The Linux operating system is attractive, easy-to-use and blazing fast. It can breathe new life into older computers.

Linux is a full-featured computer operating system that is free, open-source and 100% non-commercial. Because it is open-source, many companies have produced their own, unique implementations of it. So, a Linux user can pick from a variety of different looks and feels. All of them are faster and more reliable than their commercial counterparts, because once all the nonsensical commercial crap is removed and the focus is on making the best operating system possible, you end up with, well, the best operating system possible.


Linux will run on even older slower computers that used to run either Mac OS or Windows, and it will run faster and more efficiently.


Because of my work, I used to *have to* keep a Windows computer around for development and testing purposes. Because I didn't use it very often, I always had a low-end and slow Windows PC sitting around. I recently made changes to my business technologies that meant I no longer needed to have Windows around. So, on a whim, I converted a really old, slow Windows PC to Linux. It is such a low-end machine that it does not meet the minimum recommended requirements for any of the current operating systems. But, lo and behold, Linux installed on it just fine. And, it runs like a dream. I am writing this blog on it now.


By installing Linux, I was able to take a computer that would otherwise have been destined for a recycling center and give it years worth of new life. I'm guessing it can do the same for most older computers. So impressed am I with it that I HAD planned to spend a couple thousand dollars on a new Mac in the spring. I'm ditching that idea in favor of buying a used, higher-end PC from Free Geek (a local business here in my south Minneapolis neighborhood) on which to run Linux. Doing that will save me more than $1,000 and I will have a better, faster computer in the end. That will be good for the environment, my pocketbook and my sanity.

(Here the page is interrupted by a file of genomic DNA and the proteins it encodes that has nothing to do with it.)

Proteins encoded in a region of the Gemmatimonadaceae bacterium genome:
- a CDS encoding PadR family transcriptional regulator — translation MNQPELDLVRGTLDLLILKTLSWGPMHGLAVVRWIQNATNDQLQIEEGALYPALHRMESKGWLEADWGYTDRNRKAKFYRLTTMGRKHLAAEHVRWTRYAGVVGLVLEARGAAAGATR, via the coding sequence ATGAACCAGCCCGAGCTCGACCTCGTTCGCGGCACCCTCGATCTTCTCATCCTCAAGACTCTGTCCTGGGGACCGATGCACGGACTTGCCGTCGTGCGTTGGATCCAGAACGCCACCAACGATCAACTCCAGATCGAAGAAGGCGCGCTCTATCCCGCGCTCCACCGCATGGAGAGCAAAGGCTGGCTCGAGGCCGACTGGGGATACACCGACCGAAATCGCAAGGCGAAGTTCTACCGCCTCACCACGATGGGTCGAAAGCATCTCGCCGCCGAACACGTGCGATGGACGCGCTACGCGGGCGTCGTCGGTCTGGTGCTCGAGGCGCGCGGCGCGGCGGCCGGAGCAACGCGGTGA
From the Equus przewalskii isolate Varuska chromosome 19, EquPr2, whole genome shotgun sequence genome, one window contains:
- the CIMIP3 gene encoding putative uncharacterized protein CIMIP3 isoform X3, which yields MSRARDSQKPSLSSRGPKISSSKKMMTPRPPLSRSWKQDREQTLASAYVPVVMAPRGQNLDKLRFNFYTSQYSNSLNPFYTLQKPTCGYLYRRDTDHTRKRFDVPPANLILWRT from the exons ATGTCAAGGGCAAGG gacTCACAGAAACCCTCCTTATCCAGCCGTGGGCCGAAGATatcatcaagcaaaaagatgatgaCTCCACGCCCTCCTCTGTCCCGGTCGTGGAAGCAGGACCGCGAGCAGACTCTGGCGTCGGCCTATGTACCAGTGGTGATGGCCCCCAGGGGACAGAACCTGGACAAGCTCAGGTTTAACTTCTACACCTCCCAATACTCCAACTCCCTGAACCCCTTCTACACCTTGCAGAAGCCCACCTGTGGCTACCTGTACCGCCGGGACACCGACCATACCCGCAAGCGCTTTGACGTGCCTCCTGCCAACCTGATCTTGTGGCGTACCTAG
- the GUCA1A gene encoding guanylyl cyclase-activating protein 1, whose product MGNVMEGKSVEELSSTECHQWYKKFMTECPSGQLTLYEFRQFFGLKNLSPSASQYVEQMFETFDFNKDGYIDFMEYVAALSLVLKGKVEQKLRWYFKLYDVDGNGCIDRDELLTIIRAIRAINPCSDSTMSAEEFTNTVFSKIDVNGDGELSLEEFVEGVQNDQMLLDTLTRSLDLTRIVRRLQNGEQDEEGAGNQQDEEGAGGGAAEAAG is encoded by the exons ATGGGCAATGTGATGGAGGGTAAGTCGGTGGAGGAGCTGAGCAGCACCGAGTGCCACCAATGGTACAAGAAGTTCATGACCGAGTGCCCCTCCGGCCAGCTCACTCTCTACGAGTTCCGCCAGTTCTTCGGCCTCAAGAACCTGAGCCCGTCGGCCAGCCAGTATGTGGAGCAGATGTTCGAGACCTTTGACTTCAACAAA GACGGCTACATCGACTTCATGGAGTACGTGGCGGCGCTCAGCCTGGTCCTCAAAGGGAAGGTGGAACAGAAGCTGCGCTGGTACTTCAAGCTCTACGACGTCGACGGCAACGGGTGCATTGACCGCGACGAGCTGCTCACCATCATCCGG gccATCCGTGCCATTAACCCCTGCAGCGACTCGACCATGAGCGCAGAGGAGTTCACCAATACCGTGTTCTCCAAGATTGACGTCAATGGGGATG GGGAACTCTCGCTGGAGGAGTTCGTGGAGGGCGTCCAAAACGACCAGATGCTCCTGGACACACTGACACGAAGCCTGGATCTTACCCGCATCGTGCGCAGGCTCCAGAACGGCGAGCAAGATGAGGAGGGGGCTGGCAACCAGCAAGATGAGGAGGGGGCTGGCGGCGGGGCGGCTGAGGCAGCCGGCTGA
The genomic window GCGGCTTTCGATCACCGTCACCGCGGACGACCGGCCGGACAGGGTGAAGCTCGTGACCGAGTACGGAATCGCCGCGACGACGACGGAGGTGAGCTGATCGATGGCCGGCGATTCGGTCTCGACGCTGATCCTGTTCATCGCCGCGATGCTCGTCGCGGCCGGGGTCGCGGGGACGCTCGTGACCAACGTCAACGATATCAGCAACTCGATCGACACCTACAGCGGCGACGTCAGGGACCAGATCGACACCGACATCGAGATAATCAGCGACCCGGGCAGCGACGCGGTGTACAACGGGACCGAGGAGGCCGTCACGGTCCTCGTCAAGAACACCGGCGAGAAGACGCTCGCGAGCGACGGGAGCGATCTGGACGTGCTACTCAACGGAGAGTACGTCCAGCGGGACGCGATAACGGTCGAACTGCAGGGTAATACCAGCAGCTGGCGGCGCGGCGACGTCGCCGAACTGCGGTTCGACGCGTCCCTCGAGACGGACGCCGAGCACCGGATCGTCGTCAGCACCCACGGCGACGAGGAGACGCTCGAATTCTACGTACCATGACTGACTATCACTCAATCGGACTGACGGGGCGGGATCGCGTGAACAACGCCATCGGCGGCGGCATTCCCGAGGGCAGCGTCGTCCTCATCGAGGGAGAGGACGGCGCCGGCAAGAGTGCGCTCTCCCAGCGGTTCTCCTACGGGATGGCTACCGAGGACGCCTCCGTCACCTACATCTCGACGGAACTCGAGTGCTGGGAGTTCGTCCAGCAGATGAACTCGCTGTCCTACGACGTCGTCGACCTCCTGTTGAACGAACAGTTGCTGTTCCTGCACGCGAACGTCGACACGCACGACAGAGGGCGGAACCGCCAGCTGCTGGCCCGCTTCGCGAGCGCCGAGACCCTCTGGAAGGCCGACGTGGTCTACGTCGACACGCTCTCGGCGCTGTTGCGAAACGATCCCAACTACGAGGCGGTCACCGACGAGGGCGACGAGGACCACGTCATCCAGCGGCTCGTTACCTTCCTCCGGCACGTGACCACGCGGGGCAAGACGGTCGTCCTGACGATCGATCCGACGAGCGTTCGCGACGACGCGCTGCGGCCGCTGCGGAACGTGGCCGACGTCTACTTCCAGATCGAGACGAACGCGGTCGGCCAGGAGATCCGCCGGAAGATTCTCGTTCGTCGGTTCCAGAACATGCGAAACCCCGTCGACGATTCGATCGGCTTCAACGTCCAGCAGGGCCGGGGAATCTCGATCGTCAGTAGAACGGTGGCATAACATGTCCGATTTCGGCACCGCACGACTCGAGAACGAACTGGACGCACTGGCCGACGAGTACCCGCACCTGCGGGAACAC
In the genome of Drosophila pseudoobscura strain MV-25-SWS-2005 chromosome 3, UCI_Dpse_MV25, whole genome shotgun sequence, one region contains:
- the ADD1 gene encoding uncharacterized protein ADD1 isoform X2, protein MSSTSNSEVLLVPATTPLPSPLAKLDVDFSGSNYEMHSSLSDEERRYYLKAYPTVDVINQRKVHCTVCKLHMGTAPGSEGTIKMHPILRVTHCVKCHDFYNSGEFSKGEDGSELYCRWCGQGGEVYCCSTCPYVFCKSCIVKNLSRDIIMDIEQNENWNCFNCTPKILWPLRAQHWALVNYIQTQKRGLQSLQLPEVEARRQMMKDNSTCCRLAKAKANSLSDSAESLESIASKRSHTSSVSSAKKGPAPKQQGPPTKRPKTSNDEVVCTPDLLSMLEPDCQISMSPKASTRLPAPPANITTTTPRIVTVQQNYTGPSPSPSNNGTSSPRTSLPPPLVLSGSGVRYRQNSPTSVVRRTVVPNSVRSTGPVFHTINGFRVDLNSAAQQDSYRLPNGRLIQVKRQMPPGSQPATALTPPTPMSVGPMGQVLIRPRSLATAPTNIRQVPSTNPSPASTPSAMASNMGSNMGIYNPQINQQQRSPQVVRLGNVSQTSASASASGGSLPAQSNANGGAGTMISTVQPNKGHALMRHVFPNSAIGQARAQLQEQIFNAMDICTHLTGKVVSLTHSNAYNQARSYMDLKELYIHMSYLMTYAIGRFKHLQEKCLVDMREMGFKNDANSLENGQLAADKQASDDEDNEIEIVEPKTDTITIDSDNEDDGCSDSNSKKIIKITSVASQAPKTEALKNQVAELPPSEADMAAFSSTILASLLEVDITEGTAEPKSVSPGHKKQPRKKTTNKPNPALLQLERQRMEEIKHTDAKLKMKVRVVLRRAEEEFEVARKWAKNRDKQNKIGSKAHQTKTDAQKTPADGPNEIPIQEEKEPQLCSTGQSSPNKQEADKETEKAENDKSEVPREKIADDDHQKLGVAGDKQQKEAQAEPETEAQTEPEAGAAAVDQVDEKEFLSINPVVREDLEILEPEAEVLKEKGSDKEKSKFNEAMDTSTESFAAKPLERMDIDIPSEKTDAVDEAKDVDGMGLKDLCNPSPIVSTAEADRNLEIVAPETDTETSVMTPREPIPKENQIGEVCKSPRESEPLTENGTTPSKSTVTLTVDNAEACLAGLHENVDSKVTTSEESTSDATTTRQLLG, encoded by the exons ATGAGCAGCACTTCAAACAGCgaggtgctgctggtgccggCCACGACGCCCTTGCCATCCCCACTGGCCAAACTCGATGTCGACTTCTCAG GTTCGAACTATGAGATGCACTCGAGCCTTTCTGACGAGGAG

Cellphones Are Worse


The problems with computers are bad. But cellphone manufacturers and operating systems have taken the predatory practices of the desktop systems to new levels, which is one of the reasons we are constantly ditching our phones.


But, the market for used phones is growing and at least one manufacturer, LG, has decided to go in a bit of a different direction. More than a year ago, I needed to replace my phone, but I refused to spend $1,000 on a product that would be obsolete in no time. So, I did a lot of digging and came upon the LG v20 model. I bought mine used, more than a year ago. It is loaded with memory and storage and is built to last. I got a used one for under $200. More than a year later, I have tons of spare memory and storage.


By making some careful choices, we can enjoy our technology in a more sustainable way.